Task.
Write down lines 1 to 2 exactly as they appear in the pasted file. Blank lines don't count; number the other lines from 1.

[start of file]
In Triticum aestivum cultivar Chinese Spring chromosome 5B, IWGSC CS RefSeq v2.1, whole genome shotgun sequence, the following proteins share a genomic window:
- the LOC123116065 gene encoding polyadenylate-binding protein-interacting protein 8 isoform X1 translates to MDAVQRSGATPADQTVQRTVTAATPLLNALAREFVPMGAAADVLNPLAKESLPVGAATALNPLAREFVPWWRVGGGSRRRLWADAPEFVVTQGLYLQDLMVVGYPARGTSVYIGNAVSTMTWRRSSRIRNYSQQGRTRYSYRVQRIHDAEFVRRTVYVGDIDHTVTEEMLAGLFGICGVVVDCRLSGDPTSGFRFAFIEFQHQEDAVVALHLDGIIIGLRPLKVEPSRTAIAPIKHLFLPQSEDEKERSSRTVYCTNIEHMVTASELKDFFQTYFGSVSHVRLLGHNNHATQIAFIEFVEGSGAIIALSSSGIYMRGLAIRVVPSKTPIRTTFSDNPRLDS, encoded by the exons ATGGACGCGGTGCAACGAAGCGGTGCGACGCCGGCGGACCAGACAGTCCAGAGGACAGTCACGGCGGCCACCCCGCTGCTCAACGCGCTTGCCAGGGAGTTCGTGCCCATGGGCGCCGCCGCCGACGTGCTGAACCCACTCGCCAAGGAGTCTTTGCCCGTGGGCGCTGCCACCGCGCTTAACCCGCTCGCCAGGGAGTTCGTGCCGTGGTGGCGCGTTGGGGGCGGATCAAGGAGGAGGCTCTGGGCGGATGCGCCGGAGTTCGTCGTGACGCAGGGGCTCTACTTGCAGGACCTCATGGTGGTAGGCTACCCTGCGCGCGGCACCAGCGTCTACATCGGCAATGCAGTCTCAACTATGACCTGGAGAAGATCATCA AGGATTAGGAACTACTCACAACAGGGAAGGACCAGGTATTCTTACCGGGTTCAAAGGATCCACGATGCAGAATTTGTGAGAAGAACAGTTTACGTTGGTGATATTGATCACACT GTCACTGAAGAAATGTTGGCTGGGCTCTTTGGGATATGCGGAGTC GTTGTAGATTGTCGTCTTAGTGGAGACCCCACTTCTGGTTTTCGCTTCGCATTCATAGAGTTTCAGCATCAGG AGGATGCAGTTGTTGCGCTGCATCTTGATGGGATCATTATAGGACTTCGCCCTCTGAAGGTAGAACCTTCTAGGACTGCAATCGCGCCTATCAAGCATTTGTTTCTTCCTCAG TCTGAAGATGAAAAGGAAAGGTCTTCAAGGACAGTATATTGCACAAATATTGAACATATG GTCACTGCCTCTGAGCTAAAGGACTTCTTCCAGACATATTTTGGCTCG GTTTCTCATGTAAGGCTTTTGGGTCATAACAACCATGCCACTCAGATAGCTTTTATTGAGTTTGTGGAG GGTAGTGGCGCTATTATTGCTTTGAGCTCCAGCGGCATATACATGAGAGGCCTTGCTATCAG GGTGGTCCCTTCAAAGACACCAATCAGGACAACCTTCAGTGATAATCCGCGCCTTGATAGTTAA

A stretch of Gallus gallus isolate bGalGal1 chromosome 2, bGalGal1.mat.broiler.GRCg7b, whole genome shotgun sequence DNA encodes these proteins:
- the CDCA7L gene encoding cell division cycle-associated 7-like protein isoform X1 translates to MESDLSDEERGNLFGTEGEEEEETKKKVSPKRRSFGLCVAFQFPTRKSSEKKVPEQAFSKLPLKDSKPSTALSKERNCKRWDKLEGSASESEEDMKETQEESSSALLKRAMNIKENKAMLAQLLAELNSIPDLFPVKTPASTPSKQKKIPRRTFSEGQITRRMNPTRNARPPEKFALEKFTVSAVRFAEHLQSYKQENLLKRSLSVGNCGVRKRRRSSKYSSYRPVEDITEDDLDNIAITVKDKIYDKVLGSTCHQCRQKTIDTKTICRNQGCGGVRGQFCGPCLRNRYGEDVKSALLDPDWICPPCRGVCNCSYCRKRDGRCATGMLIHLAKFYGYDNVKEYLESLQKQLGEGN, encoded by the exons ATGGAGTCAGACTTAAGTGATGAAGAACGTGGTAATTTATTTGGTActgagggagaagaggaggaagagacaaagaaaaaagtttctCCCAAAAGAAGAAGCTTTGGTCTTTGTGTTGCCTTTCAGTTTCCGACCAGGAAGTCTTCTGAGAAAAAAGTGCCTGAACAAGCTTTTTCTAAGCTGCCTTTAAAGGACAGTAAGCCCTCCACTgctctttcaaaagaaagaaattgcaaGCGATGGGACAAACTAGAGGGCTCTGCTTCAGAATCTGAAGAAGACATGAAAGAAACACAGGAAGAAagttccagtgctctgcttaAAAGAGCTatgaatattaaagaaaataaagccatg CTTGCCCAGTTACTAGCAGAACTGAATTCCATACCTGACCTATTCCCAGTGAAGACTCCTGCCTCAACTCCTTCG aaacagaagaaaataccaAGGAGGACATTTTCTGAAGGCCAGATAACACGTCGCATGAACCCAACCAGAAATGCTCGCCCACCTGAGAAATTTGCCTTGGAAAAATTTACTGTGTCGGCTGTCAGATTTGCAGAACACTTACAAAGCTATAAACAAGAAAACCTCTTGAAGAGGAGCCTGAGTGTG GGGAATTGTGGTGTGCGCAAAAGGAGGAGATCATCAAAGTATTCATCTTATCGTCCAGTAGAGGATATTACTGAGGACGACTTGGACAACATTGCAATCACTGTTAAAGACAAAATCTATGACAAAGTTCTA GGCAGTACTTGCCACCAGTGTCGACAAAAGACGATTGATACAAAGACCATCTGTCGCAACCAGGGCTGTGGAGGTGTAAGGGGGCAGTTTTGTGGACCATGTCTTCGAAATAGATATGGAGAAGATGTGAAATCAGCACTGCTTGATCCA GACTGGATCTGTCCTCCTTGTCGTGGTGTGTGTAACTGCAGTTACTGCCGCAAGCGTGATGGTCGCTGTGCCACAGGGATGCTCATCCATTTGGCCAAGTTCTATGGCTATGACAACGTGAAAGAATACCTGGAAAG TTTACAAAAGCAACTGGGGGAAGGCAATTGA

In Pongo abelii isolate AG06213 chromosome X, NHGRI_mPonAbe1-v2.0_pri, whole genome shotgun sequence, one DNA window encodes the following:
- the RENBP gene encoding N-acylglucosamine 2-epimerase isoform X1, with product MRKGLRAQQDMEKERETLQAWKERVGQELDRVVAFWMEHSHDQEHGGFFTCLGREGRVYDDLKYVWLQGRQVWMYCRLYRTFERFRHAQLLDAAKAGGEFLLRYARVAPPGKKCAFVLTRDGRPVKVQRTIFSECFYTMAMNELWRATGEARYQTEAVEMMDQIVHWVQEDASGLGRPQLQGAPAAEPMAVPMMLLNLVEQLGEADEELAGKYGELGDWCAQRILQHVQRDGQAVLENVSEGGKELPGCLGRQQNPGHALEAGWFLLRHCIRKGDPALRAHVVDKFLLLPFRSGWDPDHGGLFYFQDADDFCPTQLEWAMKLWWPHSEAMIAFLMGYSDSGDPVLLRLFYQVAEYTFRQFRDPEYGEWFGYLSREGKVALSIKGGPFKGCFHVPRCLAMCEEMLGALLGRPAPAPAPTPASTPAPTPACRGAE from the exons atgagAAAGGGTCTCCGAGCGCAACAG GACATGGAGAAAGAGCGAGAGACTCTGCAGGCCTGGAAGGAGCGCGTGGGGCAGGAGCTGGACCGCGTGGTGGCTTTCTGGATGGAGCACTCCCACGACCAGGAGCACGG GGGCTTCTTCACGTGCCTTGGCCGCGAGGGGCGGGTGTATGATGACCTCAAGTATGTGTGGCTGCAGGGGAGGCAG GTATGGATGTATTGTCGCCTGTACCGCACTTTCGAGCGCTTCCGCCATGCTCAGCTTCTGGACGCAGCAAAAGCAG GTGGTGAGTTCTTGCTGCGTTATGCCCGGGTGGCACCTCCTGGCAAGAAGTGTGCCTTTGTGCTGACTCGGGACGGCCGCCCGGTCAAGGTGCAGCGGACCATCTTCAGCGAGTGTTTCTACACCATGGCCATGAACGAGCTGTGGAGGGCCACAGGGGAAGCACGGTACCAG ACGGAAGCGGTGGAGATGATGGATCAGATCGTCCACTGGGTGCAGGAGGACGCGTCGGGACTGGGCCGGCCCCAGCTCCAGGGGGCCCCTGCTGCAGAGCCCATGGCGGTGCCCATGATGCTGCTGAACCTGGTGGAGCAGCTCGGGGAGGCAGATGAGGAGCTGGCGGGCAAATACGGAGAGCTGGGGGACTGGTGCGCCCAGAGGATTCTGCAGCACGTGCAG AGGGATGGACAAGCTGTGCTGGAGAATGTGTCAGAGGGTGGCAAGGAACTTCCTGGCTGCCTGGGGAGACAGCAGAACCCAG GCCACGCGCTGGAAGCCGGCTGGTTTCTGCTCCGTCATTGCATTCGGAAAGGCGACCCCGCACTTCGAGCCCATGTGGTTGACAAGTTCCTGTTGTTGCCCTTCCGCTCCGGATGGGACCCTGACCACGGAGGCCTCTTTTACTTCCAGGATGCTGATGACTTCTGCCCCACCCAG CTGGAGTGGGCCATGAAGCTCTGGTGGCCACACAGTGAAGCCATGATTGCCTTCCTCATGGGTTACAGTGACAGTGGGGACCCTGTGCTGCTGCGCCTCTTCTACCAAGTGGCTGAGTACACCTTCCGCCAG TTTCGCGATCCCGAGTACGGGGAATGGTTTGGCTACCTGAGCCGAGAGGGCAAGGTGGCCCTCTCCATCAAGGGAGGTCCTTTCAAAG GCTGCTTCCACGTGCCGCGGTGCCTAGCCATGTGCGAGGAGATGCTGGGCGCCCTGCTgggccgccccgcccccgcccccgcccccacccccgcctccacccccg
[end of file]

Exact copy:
In Triticum aestivum cultivar Chinese Spring chromosome 5B, IWGSC CS RefSeq v2.1, whole genome shotgun sequence, the following proteins share a genomic window:
- the LOC123116065 gene encoding polyadenylate-binding protein-interacting protein 8 isoform X1 translates to MDAVQRSGATPADQTVQRTVTAATPLLNALAREFVPMGAAADVLNPLAKESLPVGAATALNPLAREFVPWWRVGGGSRRRLWADAPEFVVTQGLYLQDLMVVGYPARGTSVYIGNAVSTMTWRRSSRIRNYSQQGRTRYSYRVQRIHDAEFVRRTVYVGDIDHTVTEEMLAGLFGICGVVVDCRLSGDPTSGFRFAFIEFQHQEDAVVALHLDGIIIGLRPLKVEPSRTAIAPIKHLFLPQSEDEKERSSRTVYCTNIEHMVTASELKDFFQTYFGSVSHVRLLGHNNHATQIAFIEFVEGSGAIIALSSSGIYMRGLAIRVVPSKTPIRTTFSDNPRLDS, encoded by the exons ATGGACGCGGTGCAACGAAGCGGTGCGACGCCGGCGGACCAGACAGTCCAGAGGACAGTCACGGCGGCCACCCCGCTGCTCAACGCGCTTGCCAGGGAGTTCGTGCCCATGGGCGCCGCCGCCGACGTGCTGAACCCACTCGCCAAGGAGTCTTTGCCCGTGGGCGCTGCCACCGCGCTTAACCCGCTCGCCAGGGAGTTCGTGCCGTGGTGGCGCGTTGGGGGCGGATCAAGGAGGAGGCTCTGGGCGGATGCGCCGGAGTTCGTCGTGACGCAGGGGCTCTACTTGCAGGACCTCATGGTGGTAGGCTACCCTGCGCGCGGCACCAGCGTCTACATCGGCAATGCAGTCTCAACTATGACCTGGAGAAGATCATCA AGGATTAGGAACTACTCACAACAGGGAAGGACCAGGTATTCTTACCGGGTTCAAAGGATCCACGATGCAGAATTTGTGAGAAGAACAGTTTACGTTGGTGATATTGATCACACT GTCACTGAAGAAATGTTGGCTGGGCTCTTTGGGATATGCGGAGTC GTTGTAGATTGTCGTCTTAGTGGAGACCCCACTTCTGGTTTTCGCTTCGCATTCATAGAGTTTCAGCATCAGG AGGATGCAGTTGTTGCGCTGCATCTTGATGGGATCATTATAGGACTTCGCCCTCTGAAGGTAGAACCTTCTAGGACTGCAATCGCGCCTATCAAGCATTTGTTTCTTCCTCAG TCTGAAGATGAAAAGGAAAGGTCTTCAAGGACAGTATATTGCACAAATATTGAACATATG GTCACTGCCTCTGAGCTAAAGGACTTCTTCCAGACATATTTTGGCTCG GTTTCTCATGTAAGGCTTTTGGGTCATAACAACCATGCCACTCAGATAGCTTTTATTGAGTTTGTGGAG GGTAGTGGCGCTATTATTGCTTTGAGCTCCAGCGGCATATACATGAGAGGCCTTGCTATCAG GGTGGTCCCTTCAAAGACACCAATCAGGACAACCTTCAGTGATAATCCGCGCCTTGATAGTTAA